National Transportation Safety Board
Office of Public Affairs
The National Transportation Safety Board is investigating an operational error that occurred in the Cleveland Air Route Traffic Control Center on June 23, 1998. Information gathered by Safety Board investigators follows:
At approximately 4:01 P.M. on June 23, 1998, a Piper Navajo enroute from Elmira, New York, to Akron, Ohio, and a Navy E-2 Hawkeye enroute from Norfolk, Virginia, to Wellsville, New York, passed within two miles laterally and 100 feet vertically at 16,000 feet 20 miles southwest of Bradford, Pennsylvania. The standard separation is five miles apart or 1,000 feet vertically. Neither aircraft reported taking evasive action, and there were no injuries.
The aircraft were under the control of the Cleveland ARTCC Bradford sector, which is responsible for flights operating up to 27,000 feet. During the period immediately surrounding the incident, the three controllers assigned to the sector were responsible for 25 to 30 aircraft. The workload was very high due to thunderstorms in the area, and there was also holding in progress for New York area arrivals.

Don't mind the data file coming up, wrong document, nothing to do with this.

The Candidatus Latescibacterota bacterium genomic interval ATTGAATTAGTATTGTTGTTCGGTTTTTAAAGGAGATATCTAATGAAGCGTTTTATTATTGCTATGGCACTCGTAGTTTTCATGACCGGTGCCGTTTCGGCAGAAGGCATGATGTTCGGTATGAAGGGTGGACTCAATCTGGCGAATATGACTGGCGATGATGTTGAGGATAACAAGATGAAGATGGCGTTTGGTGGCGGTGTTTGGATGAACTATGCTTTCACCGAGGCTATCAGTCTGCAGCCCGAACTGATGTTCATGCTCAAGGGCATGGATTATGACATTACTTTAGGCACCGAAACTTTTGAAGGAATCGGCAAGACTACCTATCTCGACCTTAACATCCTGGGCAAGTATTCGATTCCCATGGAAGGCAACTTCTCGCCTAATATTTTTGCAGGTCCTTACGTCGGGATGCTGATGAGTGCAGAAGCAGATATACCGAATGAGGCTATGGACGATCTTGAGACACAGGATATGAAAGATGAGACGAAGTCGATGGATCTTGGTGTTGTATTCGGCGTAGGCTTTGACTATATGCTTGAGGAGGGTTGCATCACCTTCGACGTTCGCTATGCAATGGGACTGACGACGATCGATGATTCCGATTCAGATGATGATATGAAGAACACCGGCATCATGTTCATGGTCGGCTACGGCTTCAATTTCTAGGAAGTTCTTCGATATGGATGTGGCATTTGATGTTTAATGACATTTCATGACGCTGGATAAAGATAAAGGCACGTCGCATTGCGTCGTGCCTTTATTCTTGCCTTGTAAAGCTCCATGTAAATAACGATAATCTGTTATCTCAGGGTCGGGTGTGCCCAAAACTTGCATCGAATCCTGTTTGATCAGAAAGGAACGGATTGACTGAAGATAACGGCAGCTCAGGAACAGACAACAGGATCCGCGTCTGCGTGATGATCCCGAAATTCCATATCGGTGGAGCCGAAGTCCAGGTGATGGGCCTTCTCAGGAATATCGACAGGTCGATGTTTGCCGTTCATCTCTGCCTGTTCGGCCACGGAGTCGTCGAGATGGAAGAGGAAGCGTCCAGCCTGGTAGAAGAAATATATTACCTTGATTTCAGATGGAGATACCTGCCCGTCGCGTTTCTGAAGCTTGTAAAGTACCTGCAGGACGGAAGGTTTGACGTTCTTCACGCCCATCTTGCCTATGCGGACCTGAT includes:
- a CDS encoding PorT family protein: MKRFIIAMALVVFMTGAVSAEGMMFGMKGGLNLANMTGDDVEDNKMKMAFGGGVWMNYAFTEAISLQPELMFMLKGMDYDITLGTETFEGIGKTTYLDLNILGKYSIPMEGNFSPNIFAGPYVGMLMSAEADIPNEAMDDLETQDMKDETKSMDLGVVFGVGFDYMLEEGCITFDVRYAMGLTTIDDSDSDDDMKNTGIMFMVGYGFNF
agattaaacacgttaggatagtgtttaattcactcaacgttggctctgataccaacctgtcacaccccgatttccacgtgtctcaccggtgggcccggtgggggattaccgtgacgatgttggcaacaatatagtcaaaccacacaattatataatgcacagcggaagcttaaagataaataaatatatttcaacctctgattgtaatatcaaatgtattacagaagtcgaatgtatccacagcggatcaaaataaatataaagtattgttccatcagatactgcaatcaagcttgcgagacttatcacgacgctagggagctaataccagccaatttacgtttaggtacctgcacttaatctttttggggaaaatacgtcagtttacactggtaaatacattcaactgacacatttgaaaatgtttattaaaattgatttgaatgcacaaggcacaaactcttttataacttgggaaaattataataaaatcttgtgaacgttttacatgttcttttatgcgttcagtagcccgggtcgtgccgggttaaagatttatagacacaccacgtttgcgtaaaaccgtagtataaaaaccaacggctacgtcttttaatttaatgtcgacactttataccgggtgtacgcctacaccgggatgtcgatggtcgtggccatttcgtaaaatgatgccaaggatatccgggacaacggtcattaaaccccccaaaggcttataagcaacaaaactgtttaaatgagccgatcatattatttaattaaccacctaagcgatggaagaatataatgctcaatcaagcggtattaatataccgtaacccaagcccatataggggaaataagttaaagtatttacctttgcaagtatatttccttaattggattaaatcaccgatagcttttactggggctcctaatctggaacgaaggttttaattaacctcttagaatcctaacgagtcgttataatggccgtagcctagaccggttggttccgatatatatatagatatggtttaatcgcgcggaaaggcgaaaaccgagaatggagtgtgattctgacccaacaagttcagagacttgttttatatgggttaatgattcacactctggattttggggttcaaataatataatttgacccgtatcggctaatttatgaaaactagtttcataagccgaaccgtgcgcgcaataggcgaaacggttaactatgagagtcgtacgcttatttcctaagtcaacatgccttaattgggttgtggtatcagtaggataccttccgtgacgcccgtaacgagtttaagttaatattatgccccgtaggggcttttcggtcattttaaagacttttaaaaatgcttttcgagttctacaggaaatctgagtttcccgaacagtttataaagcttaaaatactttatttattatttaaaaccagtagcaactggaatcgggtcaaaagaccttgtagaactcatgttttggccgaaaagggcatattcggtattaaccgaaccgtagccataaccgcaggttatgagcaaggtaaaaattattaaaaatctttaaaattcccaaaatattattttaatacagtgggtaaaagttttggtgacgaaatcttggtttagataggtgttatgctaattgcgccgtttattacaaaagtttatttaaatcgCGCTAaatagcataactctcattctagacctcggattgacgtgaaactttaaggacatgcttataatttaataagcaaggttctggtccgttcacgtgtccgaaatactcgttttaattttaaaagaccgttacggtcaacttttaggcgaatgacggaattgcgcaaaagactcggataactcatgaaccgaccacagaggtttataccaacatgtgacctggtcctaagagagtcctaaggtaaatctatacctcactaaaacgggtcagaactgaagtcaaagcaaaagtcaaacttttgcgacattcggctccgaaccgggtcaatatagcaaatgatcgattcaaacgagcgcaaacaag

The Board continues reviewing and analyzing radar data and air traffic control communications and is continuing to interview involved FAA personnel during this on-going investigation. Issues identified by the Board for investigation to date are:
- Adequacy of management of air traffic control sector workload;
- Effectiveness of FAA traffic management policies, procedures, and automation systems;
- Cleveland ARTCC facility management practices;
- FAA processes used to identify and report operational errors;
- Effectiveness of FAA air traffic quality assurance programs.
As with all NTSB investigations, safety recommendations can be issued at any time.
The National Transportation Safety Board (NTSB) is an independent federal agency charged with determining the probable cause
of transportation accidents, promoting transportation safety, and assisting victims of transportation accidents and their families.